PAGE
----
Not even a year ago, there were those who questioned the hoopla over the iPhone. And here we are now, secure in the knowledge that Apple’s micro-Mac isn’t just a radical new phone, it’s a revolution in computing, communication, entertainment, and connectivity. If you disagree, well, you probably don’t own one. And that’s not meant to be snotty–I’ve arrived at this conclusion after testing nearly every smartphone available and then stepping up with my own precious cash for the iPhone and monthly unlimited calls and data. It’s a spendy conclusion, but oh-so-worth it.
So, with more than 15,000 programs in the iTunes Store, what of those for use in the outdoors? Do the iPhone and Mother Nature play well? The short is answer is “yes”. The iPhone excels at delivering information. Programs that channel local knowledge–surf reports, snow reports, water flows–are perfect applications of the phone’s strengths. Those that replicate already-dialed electronics, like GPS, bike computers, and training devices, maybe not so much. (And of course you have to consider whether you really want that $300 chunk of sweet electronic envy exposed to the elements.) But still, the iPhone itself is already on its way to becoming indispensable and will become even more so–these 25 outdoor apps are part of the reason why.
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- Nat Geo Expeditions
Gorgeous atlas of the moon, richly detailed, high resolution, and search by name, too.
A great first moon map, but “lite” is the operative term: The NASA photos of La Luna are useful for basic ID of seas, canals, and more, but you might crave higher resolution.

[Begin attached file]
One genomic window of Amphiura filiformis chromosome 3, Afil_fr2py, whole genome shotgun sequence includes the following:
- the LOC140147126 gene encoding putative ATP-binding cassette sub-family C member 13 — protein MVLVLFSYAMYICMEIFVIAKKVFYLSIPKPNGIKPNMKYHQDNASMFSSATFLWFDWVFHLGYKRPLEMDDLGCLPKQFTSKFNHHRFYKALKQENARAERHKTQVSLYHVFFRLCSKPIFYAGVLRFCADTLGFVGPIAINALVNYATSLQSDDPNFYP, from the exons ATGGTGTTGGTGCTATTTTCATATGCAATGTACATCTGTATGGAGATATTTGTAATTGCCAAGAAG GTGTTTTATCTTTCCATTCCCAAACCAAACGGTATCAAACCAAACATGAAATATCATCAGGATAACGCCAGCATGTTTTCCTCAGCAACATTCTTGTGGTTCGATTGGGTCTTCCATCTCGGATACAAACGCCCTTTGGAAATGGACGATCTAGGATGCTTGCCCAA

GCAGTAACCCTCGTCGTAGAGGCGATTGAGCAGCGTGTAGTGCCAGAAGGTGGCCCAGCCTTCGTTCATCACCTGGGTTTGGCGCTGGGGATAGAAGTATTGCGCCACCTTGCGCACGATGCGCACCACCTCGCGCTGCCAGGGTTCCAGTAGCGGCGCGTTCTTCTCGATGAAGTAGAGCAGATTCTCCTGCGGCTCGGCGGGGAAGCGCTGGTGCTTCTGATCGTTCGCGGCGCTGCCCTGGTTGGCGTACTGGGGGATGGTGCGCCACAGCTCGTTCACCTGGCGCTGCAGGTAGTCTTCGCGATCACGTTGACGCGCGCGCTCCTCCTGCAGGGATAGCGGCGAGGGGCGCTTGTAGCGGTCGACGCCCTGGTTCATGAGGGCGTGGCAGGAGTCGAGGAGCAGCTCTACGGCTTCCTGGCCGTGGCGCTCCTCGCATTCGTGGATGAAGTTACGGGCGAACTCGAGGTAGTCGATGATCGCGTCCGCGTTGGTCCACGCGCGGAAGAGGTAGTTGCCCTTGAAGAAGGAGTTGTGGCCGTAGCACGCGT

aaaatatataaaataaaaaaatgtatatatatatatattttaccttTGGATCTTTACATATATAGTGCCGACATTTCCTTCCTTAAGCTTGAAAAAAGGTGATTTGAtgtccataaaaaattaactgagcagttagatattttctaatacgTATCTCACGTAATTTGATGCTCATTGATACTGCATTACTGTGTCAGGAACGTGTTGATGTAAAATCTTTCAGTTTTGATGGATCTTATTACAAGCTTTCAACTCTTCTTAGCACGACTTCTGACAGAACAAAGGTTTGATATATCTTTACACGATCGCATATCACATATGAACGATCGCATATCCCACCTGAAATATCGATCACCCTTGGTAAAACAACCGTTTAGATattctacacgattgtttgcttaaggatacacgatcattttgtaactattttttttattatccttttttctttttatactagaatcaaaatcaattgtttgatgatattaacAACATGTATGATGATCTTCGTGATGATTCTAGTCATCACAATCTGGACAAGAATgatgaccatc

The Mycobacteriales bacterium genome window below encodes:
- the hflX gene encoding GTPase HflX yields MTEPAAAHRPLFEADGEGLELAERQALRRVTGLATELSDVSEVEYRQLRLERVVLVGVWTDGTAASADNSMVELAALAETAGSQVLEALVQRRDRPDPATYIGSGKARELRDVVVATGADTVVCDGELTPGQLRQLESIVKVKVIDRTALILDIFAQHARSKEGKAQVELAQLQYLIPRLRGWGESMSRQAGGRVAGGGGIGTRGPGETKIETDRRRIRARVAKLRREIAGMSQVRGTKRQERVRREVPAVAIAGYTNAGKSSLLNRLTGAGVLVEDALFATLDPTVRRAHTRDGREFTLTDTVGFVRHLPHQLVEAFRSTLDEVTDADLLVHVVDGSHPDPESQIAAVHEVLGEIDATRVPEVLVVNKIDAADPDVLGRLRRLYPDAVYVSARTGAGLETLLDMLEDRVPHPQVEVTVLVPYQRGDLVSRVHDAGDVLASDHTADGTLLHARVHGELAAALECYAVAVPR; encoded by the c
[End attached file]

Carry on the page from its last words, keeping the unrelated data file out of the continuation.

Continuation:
If your werewolf intuition isn’t quite strong enough, get this simple lunar phase almanac. Finally learn what “gibbous” means and be able to answer, “Is the moon full tonight or tomorrow night?”
The prettiest and most enjoyable way to scan the night sky short of walking outside and looking up.
Simpler and not as pretty as Star Walk, Starmap actually has more controls, faster searches, and more stellar info.
Despite a clunky design, this is a killer app: Everything a snow geek needs to know about ski and board conditions worldwide.
Displays a three-dimensional view of the resort, so you can grasp the topography you’re riding faster than with any trail map.
This freebie is the best software for viewing trail maps.
The North Face Snow Report
This is the best designed, most modern-looking of all the snow reports, but not always easy to navigate.
REI Snow Report
It’s free, but be forewarned: This snow reporting app is poorly organized, slow, and very commercial.
Ski Jump Lite
Almost as addictive as ski jumping itself. Download NOW.
Utah Snow Report
Nicely built, useful, and clever—this Beehive State snow report also includes direct links to call the resort
Free, fun, and there’s nothing like it for seeing the blue marble at a glance.
Record, upload and share training runs, rides, hikes, etc. This iPhone app works seamlessly.
Motion-X GPS Lite
There are dozens of apps that use the iPhone’s GPS to record speed, distance, routes, waypoints, but this comes closest to “real” GPS. No maps, though.
Its emphasis is on tracking routes and waypoints and the maps are excellent.
Uses Google Maps to track your route, but you can’t add waypoints.
Oakley Surf Report
Could be the best outdoor app yet: This surf report does everything well, including giving tide info, forecasts, and inside info on wave dynamics.
RiverGuide tells you current conditions on just about every creek, river, or waterway you can put in. Must-have for paddlers.
Bicycle Gear Guide
Calculate gear ratios—if you’re a wrench, single speeder, or fixie fanatic, you’ll find it irreplaceable. If not, not.
Map My Fitness is a big social networking site that allows you to upload and share training rides—this is the bike version.
Out of dozens, perhaps scores or even hundreds of fitness trackers, this is the best.
AccuWeather, Weather Bug, and the Weather Channel offer solid free weather apps, but AccuWeather has the most features, the most video reports, and the best interface. WeatherBug beats it on multi-location reporting.
Turns your screen white. Helpful when trying to find, well, anything.
Knots, Splices, & Ropework
Learn the ropes from this classic 1917 book.